If you’ve ever wondered how to stop being jealous after a scroll through your Facebook feed leaves you feeling like a crazy person, you’re not alone. I’ve been there, too. As ashamed as we might be to admit it, jealousy is a tough demon to beat.
Before Facebook posts were a thing, I could go about my daily life not knowing what my ex was doing with his new girlfriend or what amazing new job a high school classmate had just got. But now we’re in the modern world, and we have the privilege — and burden — of knowing everything about everyone. Well, maybe not everything. Social media, after all, is just a highlight reel.
Nevertheless, it’s difficult to remember that we shouldn’t really be comparing ourselves to others. Why? Because our feelings of envy can linger and have unpleasant effects on our mood and our perspective of our own lives. So, If you’re feeling or have ever felt like the grass was greener on the other side, you might want consider giving meditation a try.
How can meditation help jealousy?
Most people think of meditation for stress relief, but not everyone considers jealousy a stressor. The truth is, feeling jealous can indicate that a person’s sense of safety is threatened, so these emotions really should be addressed. Luckily, meditation can actually work to rewire the brain for more positive thinking and relief from envious feelings.
According to Psychology Today, meditation affects the prefrontal cortex, more specifically the “Me Center” of the brain — the same part associated with jealous feelings. It also affects the amygdala, or the “fear center,” that governs our fight or flight response. Balancing these systems with meditation can help you to gain control over negative thoughts and emotions, and can even improve your ability to connect with others. Scroll down for a simple practice to get started with today.
1. Notice your feelings.
The first step to overcoming any problem is becoming aware of it. Meditation doesn’t always look like someone sitting down in a tranquil environment with flute music in the background. It can be as simple as taking a moment — in any environment or situation — to pause and to notice.
When a jealous feeling arises, acknowledge it. Before you run off on a thought tangent, take a moment and a deep breath into your belly and recognize that the feeling is there. You might say (aloud or to yourself), “I am feeling jealous.” Observing your thoughts gives you the power to take control of their direction. Simple enough, right?
2. Breathe and reflect.
The magic of meditation is really in the breath. Once you’ve noticed that you’re feeling jealous, simply paying attention to your breathing and taking slow, conscious breaths can ease the tension by bringing you back to the present moment. It can even stop you from following that one negative thought down a rabbit hole of more pessimism.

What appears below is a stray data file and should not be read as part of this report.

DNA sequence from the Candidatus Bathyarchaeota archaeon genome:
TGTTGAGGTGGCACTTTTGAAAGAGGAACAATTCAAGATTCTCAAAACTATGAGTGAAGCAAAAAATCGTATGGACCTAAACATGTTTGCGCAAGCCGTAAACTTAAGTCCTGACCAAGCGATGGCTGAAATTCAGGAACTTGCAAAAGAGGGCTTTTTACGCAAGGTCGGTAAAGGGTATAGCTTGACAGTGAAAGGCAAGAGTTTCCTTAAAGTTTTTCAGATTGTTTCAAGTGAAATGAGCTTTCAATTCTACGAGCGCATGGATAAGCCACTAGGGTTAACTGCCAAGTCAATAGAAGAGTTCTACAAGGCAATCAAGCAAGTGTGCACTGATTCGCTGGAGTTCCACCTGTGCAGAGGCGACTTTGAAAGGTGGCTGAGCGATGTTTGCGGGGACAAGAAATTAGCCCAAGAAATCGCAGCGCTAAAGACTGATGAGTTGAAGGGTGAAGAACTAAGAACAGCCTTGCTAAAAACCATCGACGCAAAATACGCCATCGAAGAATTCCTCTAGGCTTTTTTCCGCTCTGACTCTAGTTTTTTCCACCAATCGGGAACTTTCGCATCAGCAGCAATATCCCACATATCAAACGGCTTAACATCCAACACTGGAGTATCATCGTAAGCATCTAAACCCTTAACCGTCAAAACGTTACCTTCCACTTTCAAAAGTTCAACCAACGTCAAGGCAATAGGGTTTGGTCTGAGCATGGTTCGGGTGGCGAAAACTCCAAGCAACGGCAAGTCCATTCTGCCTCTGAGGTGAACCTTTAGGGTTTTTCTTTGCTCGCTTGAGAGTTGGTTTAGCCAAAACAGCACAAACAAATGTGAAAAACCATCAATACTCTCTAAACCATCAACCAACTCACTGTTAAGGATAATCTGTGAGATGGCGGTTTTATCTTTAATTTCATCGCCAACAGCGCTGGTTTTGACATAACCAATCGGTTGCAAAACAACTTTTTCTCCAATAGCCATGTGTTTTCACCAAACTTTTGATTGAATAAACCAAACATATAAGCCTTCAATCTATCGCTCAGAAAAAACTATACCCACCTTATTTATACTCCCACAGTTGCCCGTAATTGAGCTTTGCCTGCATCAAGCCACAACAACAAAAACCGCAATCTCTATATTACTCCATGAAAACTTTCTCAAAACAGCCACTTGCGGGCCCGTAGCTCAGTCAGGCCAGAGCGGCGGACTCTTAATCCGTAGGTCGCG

This practice may seem really simple, but it’s tough at first since our brains are conditioned in old habits of thinking. Try to practice your breathing for at least one minute, with deep inhales into your belly and deep exhales out, making the exhales longer than the inhales. With repetition, this exercise can be the one that saves you from what may be the most common happiness killer — overthinking.
3. Practice letting go — and use a mantra.
If it were as simple as “just let it go,” then you probably wouldn’t have read this far. The idea of letting a negative thought or thought pattern go is great, but our brains don’t necessarily work that way. If we’re going to give up a habit that’s essential to the way we view ourselves and others in the world, we need to replace it with something. That’s where a mantra comes in.
Your mantra doesn’t have to be complicated; all it has to do is propose a positive to replace a negative thought. Because jealousy often arises as a result of feeling inadequate, mantras combat jealousy by focusing on abundance. Think about it this way, if you believe there’s enough for everyone, there’s nothing to compete for.
Your mantra could be something like, “I have enough. I am abundant,” if you’re struggling with feeling like others have more than you have, or “I am enough,” if you find that you’re struggling with feeling inadequate. To use your mantra, simply repeat it slowly over and over, with a big long breath in between each repetition. Do this for a few minutes, even if it feels like lying at first — which it might if your mind is fighting to tell you the old same story. Saying a mantra gives your mind something else to focus on and introduces a new way of thinking. Eventually, and with repetition, you’ll start to actually believe it.
A simple meditation practice like this one can do wonders in training the mind to think more positively about ourselves and the world around us. Taking some time in our day to pause, breathe, and reflect is an act of self care that allows us to connect with ourselves in a way that benefits everyone. We hope that you’ll give this practice a try and remember, the grass is always greener where it’s watered.